The venerable satire magazine MAD has had countless imitators during its lifespan. CRACKED, one of the strongest, went from a gag periodical to an online site in 2007, and is now devoted to politically correct clickbait in numbered list form. But the best MAD rip-off came and went in a scant ten years. It showcased artists and ideas too edgy and weird for Will Gaines’ flagship “of idiots”. Like many great things in life, it was called CRAZY.



Intentionally or not, CRAZY did everything MAD did, and better. There were “movie spoofs”, drawn by their answer to Mort Drucker, Kent Gamble. Some were rendered by future Ren & Stimpy artist Bob Camp, like the “Octoplex” spoof I wish I could find, which spoofed eight movies at once as the protagonists sneaked into them. That was the first place I heard of Vice Squad (with Wings Hauser).

The best run of CRAZY came in its final three years, when it was edited by Larry Hama, helmer of Marvel’s G.I.Joe series (and creator of most of its mythos). Mike Carlin was a regular contributor of two features; the back-page clearinghouse “Page O’ Stuff”, and samplings of the schoolwork of a fictional dullard called Dirk McGirk. I consider these as side-splitting as I did in the third grade.

Despite appearances, not my actual homework.

Despite appearances, not my actual homework.

Whereas MAD has the gap-toothed Alfred E. Neuman, CRAZY’s mascot was first a pervert in a hat and trenchcoat, then later “Obnoxio the Clown”, a filthy, obstreperous children’s entertainer. Obnoxio later got his own Marvel comic that was nowhere near as funny as his appearances in CRAZY. In his “Funpages”, Obnoxio showed kids how to have screaming contests and make handcuffs out of a coathanger. And every issue, readers would write in and tell him to die, and he would dish it right back. Try to imagine the humorous exchange below in a contemporary publication for children. A student might become offended to death.


Click to enlarge.

The links to Marvel’s universe were tenuous, consisting mainly of occasional Spider-Man appearances, and “Teen Hulk”, from greats Jim Owsley (writer) and Marie Severin (artist and art director of this issue). CRAZY was a treasure trove of Marie Severin art. Her brother John, too; the magazine was a real Severin bonanza. She’s the best, and she makes it look easy; Marie Severin.

(Trina Robbins also contributed some gorgeous art to the magazine on occasion, but that’s a whole article.)

The timing of CRAZY‘s peak coincided with nuclear hysteria, which made for terrific satire. Susan Bissett (w) and Steve Smallwood (a) created “Aunty Nuke”, a zany Miss Frizzell-type character saving her niece and nephew from atomic peril. Smallwood’s art was always energetic and detailed.

Another long-running feature was Stephen Mellor’s “Kinetic Kids”. The Kids were a gang of delinquents (and a “Li’l Quisling”) who once took over an issue with a make-it-yourself board game called “Rule The School”. Had that game not been stupendously awesome, I would still have an intact copy today. As it is, it’s a miracle the subject of this article (#79, October 1981) is in one piece. CRAZY once had a “Make Your Own Marvel Comic” issue with blank panels and cut-out heroes, and in another instance a theatre you could build in a shoebox, with Aunt May in an iron lung as a prop. CRAZY fucking ruled.

Mellor’s artwork was a marvel to behold, pun intended. “Kinetic Kids” took up three pages; page “A”, the instructions, and page “B”. This is because it is an “Optikinetic Comic”. By flipping page “A” up and down, a terrific “flip book” effect was created. When you introduce this idea to a child, they will begin making their own within moments, and boom goes the dynamite. A brave new world of imagination has been glimpsed. It’s one of the most mentally important things you can do for a kid; it teaches not only animation, but timing and patience. You know who gets excited at the thumbing of a flip book? Everybody.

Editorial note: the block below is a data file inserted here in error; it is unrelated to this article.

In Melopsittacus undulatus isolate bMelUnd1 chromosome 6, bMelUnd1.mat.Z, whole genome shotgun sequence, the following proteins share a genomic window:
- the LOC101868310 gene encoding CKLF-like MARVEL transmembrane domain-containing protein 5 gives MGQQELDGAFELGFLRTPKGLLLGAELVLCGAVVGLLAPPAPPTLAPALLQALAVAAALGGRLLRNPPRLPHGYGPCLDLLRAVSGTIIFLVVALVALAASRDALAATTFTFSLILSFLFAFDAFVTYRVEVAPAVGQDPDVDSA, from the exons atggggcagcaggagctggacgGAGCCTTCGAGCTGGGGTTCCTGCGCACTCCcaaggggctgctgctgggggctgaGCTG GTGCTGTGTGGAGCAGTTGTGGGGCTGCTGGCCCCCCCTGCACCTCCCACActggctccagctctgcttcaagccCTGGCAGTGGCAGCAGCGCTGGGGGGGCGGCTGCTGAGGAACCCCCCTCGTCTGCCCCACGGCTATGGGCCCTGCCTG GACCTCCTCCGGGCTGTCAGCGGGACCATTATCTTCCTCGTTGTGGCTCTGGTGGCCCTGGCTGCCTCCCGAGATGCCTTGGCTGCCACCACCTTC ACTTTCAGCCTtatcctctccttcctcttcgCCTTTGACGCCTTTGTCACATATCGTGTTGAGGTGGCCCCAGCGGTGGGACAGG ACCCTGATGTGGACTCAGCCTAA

Kinetic Kids comics were typically a classic schoolyard rhyme, like “Greasy Grimy Gopher Guts”. This one is the “Worm Song” (“Nobody likes me, everybody hates me, guess I’ll go eat worms”, etc). If I had all the time in the world, I’d make them into an animated gif for you. I do not.

Aside from a wealth of splendid comics old (reprints) and new, this issue contains two plums, the first of which is the 15-page epic “How To Profit From The Coming Nuclear Holocaust”. The art from Paul Kirchner is spectacular, and Steve Skeates strikes a perfect balance between horror and hilarity. It is National Lampoon quality satire. (I mean that as high praise.)


Accurate, no?

The second plum is referenced on the front cover, and holy crap, was it hard to keep quiet about it until the end of the article. As far as I can tell, it’s the work of Gary Hallgren, which would not surprise me. Hallgren goes all the way back to underground comix, and his skills with a pen are indomitable. I’m pretty sure I’ve seen his stuff in Car-Toons magazine. People of the internet: the name “Car-Toons” may mean nothing to you, but rest assured, it is to comic books what Kate Upton is to tits.

“Loony Labels” is spelled “Looney” on the inside cover, but no matter. This was CRAZY‘s response to Wacky Packages, and what a response it is. The label sheets are self-gummed, so you can cut them out, moisten them, and place them over the relevant product they’re spoofing. Despite the passing of three decades and twain, the designs still more or less pass for the real thing. I would be an unkind webmaster indeed if I neglected to reproduce them here in toto.




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